Stages of Pyschosynthesis

Before discussing the four stages of psychosynthesis, two comments are in order.

   1) The first is that although the stages do follow a logical progression in which early stages lead naturally to the later stages, they are not steps in some invariant sequential process. Any particular individual may be experiencing the stages well outside the sequence at any given time. At one point we may be conscious of Stage 4, then of Stage 1, then Stage 3, and so on. The stages are not hierarchical levels in which earlier stages are subsumed by the later ones; they are sides or facets of the process of psychosynthesis which reveal themselves at different times as the process occurs. Indeed, we can think of psychosynthesis as manifesting as a whole—all stages simultaneously—while our awareness continually shifts from one facet or stage of psychosynthesis to another.


   2) The second thing to be said of the stages as a whole is that Assagioli did not present them as natural stages in human development; he did not see them as the natural, healthy phases through which a human being should pass over the course of life. Rather, he saw the stages as a response to what he called “the fundamental infirmity of man.” In other words, the stages are a remedy or healing for a dis-ease, a malady, a brokenness within the human condition. Accordingly, we have added an earlier stage to Assagioli’s original four: the Survival Stage, representing this brokenness of life (Psychosynthesis by Firman & Gila). We have also renamed Assagioli’s original stages, though their meanings remain substantially the same.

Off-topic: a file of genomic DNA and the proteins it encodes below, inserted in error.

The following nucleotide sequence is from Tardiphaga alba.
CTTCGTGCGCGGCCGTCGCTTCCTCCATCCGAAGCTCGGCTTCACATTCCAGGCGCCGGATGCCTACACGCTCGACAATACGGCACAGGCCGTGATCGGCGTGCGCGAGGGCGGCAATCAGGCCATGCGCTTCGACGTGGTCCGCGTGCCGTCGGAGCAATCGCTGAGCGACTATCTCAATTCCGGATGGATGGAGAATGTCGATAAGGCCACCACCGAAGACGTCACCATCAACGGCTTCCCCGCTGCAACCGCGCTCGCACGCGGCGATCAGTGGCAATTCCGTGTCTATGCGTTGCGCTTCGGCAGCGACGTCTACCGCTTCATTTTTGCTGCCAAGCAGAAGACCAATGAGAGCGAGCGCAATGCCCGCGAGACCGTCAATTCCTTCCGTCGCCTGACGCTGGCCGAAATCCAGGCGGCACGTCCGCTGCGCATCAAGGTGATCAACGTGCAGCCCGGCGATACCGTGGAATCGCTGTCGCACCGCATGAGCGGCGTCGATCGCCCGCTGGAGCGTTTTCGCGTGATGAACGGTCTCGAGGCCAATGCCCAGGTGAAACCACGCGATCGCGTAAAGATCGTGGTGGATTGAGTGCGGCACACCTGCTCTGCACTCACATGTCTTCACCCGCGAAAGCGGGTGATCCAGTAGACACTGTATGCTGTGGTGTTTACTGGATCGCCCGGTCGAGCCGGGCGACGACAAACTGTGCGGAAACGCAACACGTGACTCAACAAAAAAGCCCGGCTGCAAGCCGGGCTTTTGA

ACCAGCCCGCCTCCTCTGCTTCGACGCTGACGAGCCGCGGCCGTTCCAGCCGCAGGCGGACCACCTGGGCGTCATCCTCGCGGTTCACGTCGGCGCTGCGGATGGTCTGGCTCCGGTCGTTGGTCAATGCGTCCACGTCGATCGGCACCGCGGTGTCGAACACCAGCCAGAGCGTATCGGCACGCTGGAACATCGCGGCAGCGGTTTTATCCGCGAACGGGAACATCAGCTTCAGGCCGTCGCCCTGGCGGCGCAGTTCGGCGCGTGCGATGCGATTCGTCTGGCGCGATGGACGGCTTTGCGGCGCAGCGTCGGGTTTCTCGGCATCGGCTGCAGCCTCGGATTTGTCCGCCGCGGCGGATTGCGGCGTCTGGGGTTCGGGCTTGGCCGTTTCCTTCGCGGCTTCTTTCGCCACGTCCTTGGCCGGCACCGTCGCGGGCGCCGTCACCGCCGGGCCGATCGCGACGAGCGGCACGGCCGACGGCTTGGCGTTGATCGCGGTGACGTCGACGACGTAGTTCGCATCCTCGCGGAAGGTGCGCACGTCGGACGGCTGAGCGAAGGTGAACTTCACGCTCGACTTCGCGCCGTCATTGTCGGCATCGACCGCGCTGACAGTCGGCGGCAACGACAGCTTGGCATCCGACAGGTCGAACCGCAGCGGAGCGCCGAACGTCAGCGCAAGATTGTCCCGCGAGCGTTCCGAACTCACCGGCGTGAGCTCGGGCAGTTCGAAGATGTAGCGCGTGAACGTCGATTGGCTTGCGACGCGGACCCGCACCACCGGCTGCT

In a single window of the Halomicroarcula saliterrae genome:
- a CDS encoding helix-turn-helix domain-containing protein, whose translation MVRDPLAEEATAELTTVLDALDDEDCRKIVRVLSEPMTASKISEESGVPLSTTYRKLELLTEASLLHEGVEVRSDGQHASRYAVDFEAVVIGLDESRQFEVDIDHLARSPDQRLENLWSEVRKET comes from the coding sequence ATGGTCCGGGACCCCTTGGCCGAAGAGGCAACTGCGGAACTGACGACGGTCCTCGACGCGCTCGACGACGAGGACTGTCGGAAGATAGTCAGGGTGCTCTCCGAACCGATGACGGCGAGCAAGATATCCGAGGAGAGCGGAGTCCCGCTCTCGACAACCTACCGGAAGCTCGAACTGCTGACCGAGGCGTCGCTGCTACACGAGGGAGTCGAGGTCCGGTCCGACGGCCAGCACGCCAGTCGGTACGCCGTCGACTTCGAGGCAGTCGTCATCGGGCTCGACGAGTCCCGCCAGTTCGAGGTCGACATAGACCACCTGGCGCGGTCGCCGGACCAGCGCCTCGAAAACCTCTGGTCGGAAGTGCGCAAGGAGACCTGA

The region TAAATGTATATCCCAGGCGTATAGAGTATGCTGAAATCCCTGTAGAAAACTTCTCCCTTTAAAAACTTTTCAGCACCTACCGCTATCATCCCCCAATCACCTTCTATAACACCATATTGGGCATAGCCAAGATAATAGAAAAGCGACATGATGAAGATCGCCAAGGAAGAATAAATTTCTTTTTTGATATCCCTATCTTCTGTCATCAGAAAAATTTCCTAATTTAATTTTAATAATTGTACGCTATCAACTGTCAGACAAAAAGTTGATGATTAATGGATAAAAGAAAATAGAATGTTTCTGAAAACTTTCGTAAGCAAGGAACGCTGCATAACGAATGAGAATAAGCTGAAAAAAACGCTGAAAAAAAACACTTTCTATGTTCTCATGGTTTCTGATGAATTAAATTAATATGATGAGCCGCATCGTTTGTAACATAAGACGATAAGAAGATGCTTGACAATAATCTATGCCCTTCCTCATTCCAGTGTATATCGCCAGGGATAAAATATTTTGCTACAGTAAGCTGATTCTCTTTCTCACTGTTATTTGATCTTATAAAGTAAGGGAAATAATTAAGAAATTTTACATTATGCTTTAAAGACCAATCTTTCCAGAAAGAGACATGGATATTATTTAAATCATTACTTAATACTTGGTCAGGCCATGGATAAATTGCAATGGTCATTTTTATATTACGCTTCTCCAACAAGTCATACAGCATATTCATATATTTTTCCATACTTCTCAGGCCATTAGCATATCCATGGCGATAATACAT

Having made these two points, we can explore the stages of psychosynthesis:
Stage O or Survival,
Stage 1 or Exploration,
Stage 2 or Emergence of “I,”
Stage 3 or Contact with Self, and
Stage 4 or Response to Self.